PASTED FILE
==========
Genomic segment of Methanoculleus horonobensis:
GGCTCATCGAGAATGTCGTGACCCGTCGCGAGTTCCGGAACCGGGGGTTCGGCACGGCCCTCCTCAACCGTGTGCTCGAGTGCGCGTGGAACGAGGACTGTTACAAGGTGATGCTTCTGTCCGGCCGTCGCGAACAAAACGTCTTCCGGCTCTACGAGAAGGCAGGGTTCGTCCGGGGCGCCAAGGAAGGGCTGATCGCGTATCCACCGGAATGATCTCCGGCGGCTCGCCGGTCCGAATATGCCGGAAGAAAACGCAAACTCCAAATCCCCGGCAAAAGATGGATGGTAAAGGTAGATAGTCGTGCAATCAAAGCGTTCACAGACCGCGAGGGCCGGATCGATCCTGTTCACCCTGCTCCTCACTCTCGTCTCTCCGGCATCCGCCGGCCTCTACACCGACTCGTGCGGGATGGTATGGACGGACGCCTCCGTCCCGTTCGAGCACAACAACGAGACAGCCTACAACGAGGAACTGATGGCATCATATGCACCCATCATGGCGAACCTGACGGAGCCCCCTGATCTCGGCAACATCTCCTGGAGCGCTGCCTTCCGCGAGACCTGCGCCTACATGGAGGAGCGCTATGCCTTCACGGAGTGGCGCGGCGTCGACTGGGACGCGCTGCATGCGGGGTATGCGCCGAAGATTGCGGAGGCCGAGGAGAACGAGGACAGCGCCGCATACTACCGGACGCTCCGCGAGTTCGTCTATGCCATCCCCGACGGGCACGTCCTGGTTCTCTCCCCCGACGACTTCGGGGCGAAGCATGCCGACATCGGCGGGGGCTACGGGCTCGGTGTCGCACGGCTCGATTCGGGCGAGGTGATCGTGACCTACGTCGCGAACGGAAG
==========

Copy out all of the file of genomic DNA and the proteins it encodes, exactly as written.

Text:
Genomic segment of Methanoculleus horonobensis:
GGCTCATCGAGAATGTCGTGACCCGTCGCGAGTTCCGGAACCGGGGGTTCGGCACGGCCCTCCTCAACCGTGTGCTCGAGTGCGCGTGGAACGAGGACTGTTACAAGGTGATGCTTCTGTCCGGCCGTCGCGAACAAAACGTCTTCCGGCTCTACGAGAAGGCAGGGTTCGTCCGGGGCGCCAAGGAAGGGCTGATCGCGTATCCACCGGAATGATCTCCGGCGGCTCGCCGGTCCGAATATGCCGGAAGAAAACGCAAACTCCAAATCCCCGGCAAAAGATGGATGGTAAAGGTAGATAGTCGTGCAATCAAAGCGTTCACAGACCGCGAGGGCCGGATCGATCCTGTTCACCCTGCTCCTCACTCTCGTCTCTCCGGCATCCGCCGGCCTCTACACCGACTCGTGCGGGATGGTATGGACGGACGCCTCCGTCCCGTTCGAGCACAACAACGAGACAGCCTACAACGAGGAACTGATGGCATCATATGCACCCATCATGGCGAACCTGACGGAGCCCCCTGATCTCGGCAACATCTCCTGGAGCGCTGCCTTCCGCGAGACCTGCGCCTACATGGAGGAGCGCTATGCCTTCACGGAGTGGCGCGGCGTCGACTGGGACGCGCTGCATGCGGGGTATGCGCCGAAGATTGCGGAGGCCGAGGAGAACGAGGACAGCGCCGCATACTACCGGACGCTCCGCGAGTTCGTCTATGCCATCCCCGACGGGCACGTCCTGGTTCTCTCCCCCGACGACTTCGGGGCGAAGCATGCCGACATCGGCGGGGGCTACGGGCTCGGTGTCGCACGGCTCGATTCGGGCGAGGTGATCGTGACCTACGTCGCGAACGGAAG